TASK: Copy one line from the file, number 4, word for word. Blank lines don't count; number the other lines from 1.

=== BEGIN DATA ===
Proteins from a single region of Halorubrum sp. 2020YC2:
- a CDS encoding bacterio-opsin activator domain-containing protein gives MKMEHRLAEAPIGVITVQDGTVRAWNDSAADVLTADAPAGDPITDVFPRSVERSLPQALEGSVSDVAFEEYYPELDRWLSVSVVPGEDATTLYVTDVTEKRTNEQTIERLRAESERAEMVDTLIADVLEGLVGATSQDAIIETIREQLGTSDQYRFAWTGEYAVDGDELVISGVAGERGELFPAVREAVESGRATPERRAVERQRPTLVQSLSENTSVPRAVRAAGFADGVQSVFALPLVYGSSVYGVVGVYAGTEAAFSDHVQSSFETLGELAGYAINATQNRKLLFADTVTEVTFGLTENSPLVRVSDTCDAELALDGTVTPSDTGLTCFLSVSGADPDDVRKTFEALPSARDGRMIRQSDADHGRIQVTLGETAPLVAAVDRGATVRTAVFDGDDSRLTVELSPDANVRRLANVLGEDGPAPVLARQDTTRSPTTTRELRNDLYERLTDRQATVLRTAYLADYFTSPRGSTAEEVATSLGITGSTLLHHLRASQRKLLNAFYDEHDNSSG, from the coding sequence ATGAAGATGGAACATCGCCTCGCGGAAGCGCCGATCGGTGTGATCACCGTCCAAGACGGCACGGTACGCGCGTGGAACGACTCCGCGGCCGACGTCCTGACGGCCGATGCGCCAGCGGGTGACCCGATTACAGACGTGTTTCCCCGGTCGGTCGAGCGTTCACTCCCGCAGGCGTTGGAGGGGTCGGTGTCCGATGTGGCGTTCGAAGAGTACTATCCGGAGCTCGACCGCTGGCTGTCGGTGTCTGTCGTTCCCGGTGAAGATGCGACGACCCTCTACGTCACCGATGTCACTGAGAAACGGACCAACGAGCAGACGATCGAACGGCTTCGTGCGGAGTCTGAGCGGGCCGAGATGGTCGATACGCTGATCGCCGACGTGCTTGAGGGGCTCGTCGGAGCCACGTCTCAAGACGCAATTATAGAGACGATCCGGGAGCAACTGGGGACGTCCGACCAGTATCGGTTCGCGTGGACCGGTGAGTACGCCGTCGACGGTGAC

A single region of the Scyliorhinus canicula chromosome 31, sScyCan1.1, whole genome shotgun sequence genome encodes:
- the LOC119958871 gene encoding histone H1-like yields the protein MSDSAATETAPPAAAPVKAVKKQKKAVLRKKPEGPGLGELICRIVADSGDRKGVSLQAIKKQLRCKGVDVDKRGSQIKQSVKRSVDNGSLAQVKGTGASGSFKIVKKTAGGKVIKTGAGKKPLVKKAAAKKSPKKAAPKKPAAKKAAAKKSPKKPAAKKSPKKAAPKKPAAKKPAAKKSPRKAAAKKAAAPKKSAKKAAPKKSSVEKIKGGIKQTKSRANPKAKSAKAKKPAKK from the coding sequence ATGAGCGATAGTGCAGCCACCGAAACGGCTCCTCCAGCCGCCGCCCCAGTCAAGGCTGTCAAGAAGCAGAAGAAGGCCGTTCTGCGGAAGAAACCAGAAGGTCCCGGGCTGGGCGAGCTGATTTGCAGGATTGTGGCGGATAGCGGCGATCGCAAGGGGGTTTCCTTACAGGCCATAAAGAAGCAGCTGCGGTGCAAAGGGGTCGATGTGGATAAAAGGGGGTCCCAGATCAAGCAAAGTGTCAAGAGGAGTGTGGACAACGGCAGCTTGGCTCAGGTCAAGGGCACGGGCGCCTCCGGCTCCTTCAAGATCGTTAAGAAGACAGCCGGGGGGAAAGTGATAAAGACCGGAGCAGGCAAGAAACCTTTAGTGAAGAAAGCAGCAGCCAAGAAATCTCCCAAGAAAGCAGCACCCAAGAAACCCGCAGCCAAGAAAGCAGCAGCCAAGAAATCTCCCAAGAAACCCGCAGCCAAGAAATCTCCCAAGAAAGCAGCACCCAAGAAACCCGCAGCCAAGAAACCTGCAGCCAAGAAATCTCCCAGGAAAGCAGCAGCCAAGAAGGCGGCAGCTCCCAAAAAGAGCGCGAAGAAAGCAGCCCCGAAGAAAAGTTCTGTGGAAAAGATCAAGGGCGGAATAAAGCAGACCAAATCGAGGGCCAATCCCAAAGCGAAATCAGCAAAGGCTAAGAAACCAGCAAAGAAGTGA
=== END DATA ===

- the LOC119958871 gene encoding histone H1-like yields the protein MSDSAATETAPPAAAPVKAVKKQKKAVLRKKPEGPGLGELICRIVADSGDRKGVSLQAIKKQLRCKGVDVDKRGSQIKQSVKRSVDNGSLAQVKGTGASGSFKIVKKTAGGKVIKTGAGKKPLVKKAAAKKSPKKAAPKKPAAKKAAAKKSPKKPAAKKSPKKAAPKKPAAKKPAAKKSPRKAAAKKAAAPKKSAKKAAPKKSSVEKIKGGIKQTKSRANPKAKSAKAKKPAKK from the coding sequence ATGAGCGATAGTGCAGCCACCGAAACGGCTCCTCCAGCCGCCGCCCCAGTCAAGGCTGTCAAGAAGCAGAAGAAGGCCGTTCTGCGGAAGAAACCAGAAGGTCCCGGGCTGGGCGAGCTGATTTGCAGGATTGTGGCGGATAGCGGCGATCGCAAGGGGGTTTCCTTACAGGCCATAAAGAAGCAGCTGCGGTGCAAAGGGGTCGATGTGGATAAAAGGGGGTCCCAGATCAAGCAAAGTGTCAAGAGGAGTGTGGACAACGGCAGCTTGGCTCAGGTCAAGGGCACGGGCGCCTCCGGCTCCTTCAAGATCGTTAAGAAGACAGCCGGGGGGAAAGTGATAAAGACCGGAGCAGGCAAGAAACCTTTAGTGAAGAAAGCAGCAGCCAAGAAATCTCCCAAGAAAGCAGCACCCAAGAAACCCGCAGCCAAGAAAGCAGCAGCCAAGAAATCTCCCAAGAAACCCGCAGCCAAGAAATCTCCCAAGAAAGCAGCACCCAAGAAACCCGCAGCCAAGAAACCTGCAGCCAAGAAATCTCCCAGGAAAGCAGCAGCCAAGAAGGCGGCAGCTCCCAAAAAGAGCGCGAAGAAAGCAGCCCCGAAGAAAAGTTCTGTGGAAAAGATCAAGGGCGGAATAAAGCAGACCAAATCGAGGGCCAATCCCAAAGCGAAATCAGCAAAGGCTAAGAAACCAGCAAAGAAGTGA